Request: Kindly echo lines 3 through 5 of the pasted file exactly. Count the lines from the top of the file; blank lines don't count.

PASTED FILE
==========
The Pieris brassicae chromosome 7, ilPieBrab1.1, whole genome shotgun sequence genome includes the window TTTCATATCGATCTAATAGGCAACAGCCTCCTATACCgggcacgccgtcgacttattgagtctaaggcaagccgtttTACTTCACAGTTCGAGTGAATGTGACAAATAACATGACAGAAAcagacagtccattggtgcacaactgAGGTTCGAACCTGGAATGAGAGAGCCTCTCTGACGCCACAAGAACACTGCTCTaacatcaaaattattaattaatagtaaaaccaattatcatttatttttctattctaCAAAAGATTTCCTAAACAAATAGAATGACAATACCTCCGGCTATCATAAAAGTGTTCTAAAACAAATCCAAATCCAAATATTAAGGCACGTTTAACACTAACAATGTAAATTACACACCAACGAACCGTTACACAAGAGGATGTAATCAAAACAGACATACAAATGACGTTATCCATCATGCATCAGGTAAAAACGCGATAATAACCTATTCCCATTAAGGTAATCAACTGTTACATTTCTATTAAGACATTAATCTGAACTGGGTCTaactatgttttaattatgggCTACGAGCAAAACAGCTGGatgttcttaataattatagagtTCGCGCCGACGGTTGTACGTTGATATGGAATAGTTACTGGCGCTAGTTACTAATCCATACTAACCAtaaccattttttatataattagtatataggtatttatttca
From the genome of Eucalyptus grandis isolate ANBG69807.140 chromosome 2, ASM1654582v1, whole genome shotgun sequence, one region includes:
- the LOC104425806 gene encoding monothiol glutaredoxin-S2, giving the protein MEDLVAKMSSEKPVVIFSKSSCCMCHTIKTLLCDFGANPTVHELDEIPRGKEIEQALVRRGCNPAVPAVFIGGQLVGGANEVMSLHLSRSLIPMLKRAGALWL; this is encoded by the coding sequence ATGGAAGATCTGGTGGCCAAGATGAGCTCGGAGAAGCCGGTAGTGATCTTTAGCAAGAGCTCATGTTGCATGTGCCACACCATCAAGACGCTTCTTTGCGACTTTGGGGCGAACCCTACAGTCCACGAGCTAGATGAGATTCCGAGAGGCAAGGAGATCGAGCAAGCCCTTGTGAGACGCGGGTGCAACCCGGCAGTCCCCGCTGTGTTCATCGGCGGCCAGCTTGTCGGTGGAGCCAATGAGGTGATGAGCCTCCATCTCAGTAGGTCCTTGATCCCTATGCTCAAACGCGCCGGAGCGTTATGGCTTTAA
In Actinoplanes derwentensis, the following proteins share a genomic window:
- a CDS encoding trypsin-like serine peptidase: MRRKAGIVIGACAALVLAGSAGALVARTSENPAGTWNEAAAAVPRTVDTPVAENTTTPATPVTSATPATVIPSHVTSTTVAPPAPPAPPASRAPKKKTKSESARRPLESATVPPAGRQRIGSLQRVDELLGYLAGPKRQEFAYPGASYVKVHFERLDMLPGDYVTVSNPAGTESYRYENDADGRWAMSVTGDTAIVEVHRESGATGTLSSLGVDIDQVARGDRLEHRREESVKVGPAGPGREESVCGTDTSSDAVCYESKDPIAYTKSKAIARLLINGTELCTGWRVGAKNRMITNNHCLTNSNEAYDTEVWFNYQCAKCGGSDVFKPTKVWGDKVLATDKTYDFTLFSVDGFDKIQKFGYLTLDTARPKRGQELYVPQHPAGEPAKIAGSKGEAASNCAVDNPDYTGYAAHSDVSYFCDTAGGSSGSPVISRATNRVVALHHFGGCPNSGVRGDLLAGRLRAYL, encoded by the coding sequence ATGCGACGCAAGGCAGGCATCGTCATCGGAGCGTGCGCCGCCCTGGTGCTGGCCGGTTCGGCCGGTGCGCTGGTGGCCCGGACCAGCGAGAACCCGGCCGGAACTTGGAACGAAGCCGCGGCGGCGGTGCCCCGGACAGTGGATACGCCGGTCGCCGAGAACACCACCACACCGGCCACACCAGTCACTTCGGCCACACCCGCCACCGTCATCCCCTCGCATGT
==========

- the LOC104425806 gene encoding monothiol glutaredoxin-S2, giving the protein MEDLVAKMSSEKPVVIFSKSSCCMCHTIKTLLCDFGANPTVHELDEIPRGKEIEQALVRRGCNPAVPAVFIGGQLVGGANEVMSLHLSRSLIPMLKRAGALWL; this is encoded by the coding sequence ATGGAAGATCTGGTGGCCAAGATGAGCTCGGAGAAGCCGGTAGTGATCTTTAGCAAGAGCTCATGTTGCATGTGCCACACCATCAAGACGCTTCTTTGCGACTTTGGGGCGAACCCTACAGTCCACGAGCTAGATGAGATTCCGAGAGGCAAGGAGATCGAGCAAGCCCTTGTGAGACGCGGGTGCAACCCGGCAGTCCCCGCTGTGTTCATCGGCGGCCAGCTTGTCGGTGGAGCCAATGAGGTGATGAGCCTCCATCTCAGTAGGTCCTTGATCCCTATGCTCAAACGCGCCGGAGCGTTATGGCTTTAA
In Actinoplanes derwentensis, the following proteins share a genomic window:
- a CDS encoding trypsin-like serine peptidase: MRRKAGIVIGACAALVLAGSAGALVARTSENPAGTWNEAAAAVPRTVDTPVAENTTTPATPVTSATPATVIPSHVTSTTVAPPAPPAPPASRAPKKKTKSESARRPLESATVPPAGRQRIGSLQRVDELLGYLAGPKRQEFAYPGASYVKVHFERLDMLPGDYVTVSNPAGTESYRYENDADGRWAMSVTGDTAIVEVHRESGATGTLSSLGVDIDQVARGDRLEHRREESVKVGPAGPGREESVCGTDTSSDAVCYESKDPIAYTKSKAIARLLINGTELCTGWRVGAKNRMITNNHCLTNSNEAYDTEVWFNYQCAKCGGSDVFKPTKVWGDKVLATDKTYDFTLFSVDGFDKIQKFGYLTLDTARPKRGQELYVPQHPAGEPAKIAGSKGEAASNCAVDNPDYTGYAAHSDVSYFCDTAGGSSGSPVISRATNRVVALHHFGGCPNSGVRGDLLAGRLRAYL, encoded by the coding sequence ATGCGACGCAAGGCAGGCATCGTCATCGGAGCGTGCGCCGCCCTGGTGCTGGCCGGTTCGGCCGGTGCGCTGGTGGCCCGGACCAGCGAGAACCCGGCCGGAACTTGGAACGAAGCCGCGGCGGCGGTGCCCCGGACAGTGGATACGCCGGTCGCCGAGAACACCACCACACCGGCCACACCAGTCACTTCGGCCACACCCGCCACCGTCATCCCCTCGCATGT